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Defense Secretary Lloyd Austin at the Capitol on Feb. 3. Photo: Erin Schaff-Pool/Getty Images

U.S. Secretary of Defense Lloyd Austin has signed a memo ordering commanding officers and supervisors to hold a one-day "stand-down" to discuss extremism within the armed forces in the next 60 days, the Department of Defense announced Friday.

Why it matters: After multiple current service members and veterans were arrested for their actions during the deadly Jan. 6 Capitol siege, the Pentagon has increased efforts to combat white supremacy and other forms of extremism in its ranks, according to the New York Times.

What they're saying: "This stand-down is just the first initiative of what I believe must be a concerted effort to better educate ourselves and our people about the scope of this problem and to develop sustainable ways to eliminate the corrosive effects that extremist ideology and conduct have on the workforce," Austin, the first Black man to lead the Pentagon, said in the memo.

  • "We will not tolerate actions that go against the fundamental principles of the oath we share, including actions associated with extremist or dissident ideologies. Service members, DoD civilian employees, and all those who support our mission, deserve an environment free of discrimination, hate, and harassment."
  • "We owe it to the oath we each took and the trust the American people have in our institution."

Between the lines: It is unclear whether the stand down announcement was largely meant to be a symbolic move, or if the Pentagon is planning concrete steps to deal with extremism within the armed forces.

Go deeper

The ransomware pandemic

Illustration: Aïda Amer/Axios

"We are on the cusp of a global pandemic," said Christopher Krebs, the first director of the Cybersecurity and Infrastructure Security Agency, told Congress last week. The virus causing the pandemic isn't biological, however. It's software.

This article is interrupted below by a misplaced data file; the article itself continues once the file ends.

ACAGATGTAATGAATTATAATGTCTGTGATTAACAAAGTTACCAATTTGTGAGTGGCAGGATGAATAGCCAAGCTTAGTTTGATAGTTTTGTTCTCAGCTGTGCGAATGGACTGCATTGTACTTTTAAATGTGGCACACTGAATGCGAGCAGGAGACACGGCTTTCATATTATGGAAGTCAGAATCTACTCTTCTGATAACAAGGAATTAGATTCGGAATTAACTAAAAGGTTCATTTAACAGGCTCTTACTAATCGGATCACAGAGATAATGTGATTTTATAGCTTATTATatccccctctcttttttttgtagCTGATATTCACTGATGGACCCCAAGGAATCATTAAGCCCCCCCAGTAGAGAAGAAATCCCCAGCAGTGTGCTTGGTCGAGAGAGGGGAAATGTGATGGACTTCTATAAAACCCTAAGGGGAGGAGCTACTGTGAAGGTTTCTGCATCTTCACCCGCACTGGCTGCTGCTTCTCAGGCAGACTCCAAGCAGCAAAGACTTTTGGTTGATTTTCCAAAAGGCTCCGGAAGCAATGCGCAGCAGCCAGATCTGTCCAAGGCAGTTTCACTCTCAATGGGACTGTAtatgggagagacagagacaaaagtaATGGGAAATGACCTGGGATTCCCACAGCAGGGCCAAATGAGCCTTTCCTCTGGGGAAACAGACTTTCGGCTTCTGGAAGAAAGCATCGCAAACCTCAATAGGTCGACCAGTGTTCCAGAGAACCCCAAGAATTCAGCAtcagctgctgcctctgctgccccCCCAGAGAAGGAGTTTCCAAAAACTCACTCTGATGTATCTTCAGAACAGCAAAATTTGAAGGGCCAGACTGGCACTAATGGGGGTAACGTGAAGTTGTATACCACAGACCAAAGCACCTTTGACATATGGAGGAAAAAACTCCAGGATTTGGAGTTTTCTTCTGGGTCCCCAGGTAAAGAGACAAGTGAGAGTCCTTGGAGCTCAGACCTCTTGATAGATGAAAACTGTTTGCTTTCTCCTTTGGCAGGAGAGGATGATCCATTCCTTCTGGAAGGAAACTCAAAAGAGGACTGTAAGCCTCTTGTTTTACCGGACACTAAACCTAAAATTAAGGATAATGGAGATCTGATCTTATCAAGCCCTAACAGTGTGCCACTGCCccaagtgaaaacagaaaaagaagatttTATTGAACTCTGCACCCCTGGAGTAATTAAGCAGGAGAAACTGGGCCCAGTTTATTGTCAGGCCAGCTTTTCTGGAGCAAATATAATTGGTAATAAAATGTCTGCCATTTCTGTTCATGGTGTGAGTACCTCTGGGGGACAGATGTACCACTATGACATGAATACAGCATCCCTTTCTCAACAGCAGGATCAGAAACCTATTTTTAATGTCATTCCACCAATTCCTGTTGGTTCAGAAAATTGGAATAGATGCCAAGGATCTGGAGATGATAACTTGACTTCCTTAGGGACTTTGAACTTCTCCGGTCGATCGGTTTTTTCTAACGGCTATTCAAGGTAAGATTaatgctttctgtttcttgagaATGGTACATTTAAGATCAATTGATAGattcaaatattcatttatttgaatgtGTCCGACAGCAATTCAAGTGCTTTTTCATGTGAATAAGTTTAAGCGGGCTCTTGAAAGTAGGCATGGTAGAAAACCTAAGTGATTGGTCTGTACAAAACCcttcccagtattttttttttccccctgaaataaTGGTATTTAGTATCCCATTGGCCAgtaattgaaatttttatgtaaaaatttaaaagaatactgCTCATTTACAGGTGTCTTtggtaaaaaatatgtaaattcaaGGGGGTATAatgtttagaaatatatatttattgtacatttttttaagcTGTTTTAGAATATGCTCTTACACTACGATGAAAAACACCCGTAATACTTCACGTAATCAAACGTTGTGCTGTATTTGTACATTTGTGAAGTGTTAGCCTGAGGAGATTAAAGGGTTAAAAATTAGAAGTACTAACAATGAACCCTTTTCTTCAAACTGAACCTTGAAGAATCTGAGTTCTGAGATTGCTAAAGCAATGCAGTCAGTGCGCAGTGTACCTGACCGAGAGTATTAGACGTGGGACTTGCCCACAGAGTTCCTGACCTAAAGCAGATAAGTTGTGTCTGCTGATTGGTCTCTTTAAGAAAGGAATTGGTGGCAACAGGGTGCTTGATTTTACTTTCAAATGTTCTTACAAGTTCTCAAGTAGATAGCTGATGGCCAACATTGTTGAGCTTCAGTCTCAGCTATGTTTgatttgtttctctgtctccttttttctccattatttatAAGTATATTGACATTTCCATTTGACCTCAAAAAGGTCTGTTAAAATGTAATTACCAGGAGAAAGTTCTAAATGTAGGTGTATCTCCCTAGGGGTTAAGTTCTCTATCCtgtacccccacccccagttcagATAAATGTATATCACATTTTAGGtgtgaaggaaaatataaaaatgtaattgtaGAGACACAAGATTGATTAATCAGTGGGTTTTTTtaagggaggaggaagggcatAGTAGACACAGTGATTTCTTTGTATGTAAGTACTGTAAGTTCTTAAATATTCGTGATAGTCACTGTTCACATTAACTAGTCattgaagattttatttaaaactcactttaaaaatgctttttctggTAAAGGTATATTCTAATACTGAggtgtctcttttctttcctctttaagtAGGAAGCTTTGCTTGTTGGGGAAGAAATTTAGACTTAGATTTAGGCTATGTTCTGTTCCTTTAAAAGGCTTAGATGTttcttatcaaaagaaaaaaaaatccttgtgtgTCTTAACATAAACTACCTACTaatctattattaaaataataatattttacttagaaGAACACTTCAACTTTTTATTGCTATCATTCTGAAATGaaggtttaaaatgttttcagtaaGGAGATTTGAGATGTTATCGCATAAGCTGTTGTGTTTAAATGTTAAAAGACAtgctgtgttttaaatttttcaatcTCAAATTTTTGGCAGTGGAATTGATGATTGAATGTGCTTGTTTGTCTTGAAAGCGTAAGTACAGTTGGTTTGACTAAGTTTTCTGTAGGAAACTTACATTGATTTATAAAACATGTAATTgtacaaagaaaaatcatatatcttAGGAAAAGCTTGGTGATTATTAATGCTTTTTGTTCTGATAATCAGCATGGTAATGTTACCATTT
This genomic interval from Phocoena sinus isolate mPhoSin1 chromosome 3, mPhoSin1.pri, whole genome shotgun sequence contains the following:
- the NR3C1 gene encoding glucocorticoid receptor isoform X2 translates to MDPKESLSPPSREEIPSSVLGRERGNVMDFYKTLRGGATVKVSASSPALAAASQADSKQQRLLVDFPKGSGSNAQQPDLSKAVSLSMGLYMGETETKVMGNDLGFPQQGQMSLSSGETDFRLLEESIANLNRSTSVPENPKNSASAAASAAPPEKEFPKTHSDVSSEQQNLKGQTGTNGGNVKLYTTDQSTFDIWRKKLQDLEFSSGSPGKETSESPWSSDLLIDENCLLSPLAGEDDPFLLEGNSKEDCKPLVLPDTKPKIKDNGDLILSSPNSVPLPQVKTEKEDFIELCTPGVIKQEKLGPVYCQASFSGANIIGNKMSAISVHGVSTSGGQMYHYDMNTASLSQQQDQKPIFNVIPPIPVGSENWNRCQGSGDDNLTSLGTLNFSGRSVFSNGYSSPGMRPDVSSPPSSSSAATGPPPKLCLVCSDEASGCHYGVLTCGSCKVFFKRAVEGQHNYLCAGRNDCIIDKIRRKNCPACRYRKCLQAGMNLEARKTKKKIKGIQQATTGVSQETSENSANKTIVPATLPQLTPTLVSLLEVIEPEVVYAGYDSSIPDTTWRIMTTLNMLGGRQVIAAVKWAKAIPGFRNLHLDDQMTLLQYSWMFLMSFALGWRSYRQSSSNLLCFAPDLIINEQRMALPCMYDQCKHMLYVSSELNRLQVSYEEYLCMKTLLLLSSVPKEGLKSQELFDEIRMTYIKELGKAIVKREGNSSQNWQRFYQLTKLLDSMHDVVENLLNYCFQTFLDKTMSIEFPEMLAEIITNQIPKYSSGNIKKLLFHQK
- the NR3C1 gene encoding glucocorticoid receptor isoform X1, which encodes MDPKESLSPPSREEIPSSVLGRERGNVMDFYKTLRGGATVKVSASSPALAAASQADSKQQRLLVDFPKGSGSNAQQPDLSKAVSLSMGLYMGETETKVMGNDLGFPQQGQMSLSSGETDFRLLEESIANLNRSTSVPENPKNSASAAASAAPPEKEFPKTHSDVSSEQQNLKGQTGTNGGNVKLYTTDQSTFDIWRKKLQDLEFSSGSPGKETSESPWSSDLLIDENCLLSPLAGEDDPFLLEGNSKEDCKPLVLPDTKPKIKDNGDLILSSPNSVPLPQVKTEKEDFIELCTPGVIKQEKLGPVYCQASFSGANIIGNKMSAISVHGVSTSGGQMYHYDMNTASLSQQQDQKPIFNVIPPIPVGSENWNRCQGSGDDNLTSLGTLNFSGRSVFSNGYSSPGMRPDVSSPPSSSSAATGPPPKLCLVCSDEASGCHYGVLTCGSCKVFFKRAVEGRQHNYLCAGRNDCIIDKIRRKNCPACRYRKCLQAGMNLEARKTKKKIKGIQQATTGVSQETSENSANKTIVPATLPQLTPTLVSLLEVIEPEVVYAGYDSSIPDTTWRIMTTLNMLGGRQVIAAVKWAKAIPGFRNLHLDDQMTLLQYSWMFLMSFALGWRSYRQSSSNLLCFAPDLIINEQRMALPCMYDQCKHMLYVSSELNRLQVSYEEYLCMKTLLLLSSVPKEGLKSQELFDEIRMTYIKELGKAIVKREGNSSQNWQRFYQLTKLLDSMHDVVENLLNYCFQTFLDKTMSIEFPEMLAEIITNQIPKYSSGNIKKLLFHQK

Why it matters: Crippling a major U.S. oil pipeline this weekend initially looked like an act of war — but it's now looking like an increasingly normal crime, bought off-the-shelf from a "ransomware as a service" provider known as DarkSide.

Hollywood's wakeup call

Illustration: Sarah Grillo/Axios

Decades of failures around diversity and inclusion finally caught up with Hollywood Monday, when NBC made the unprecedented decision not to air the Golden Globes next year following backlash against the group that hosts the show.

Why it matters: NBC has been airing the event exclusively for decades. Its decision to pull back speaks to how big the backlash against the Hollywood Foreign Press Association (HFPA) has become.

Erica Pandey, author of @Work
2 hours ago - Health

There's a frenzy for summer school, but it may not be enough

Illustration: Annelise Capossela/Axios

Kids across the country have fallen behind after more than a year of interrupted, unstable and inequitable virtual school. And they'll need to go to summer school to catch up.

Yes, but: It's not that easy. Kids are demoralized, teachers are exhausted, and it'll take more than one summer to fix the pandemic's damage.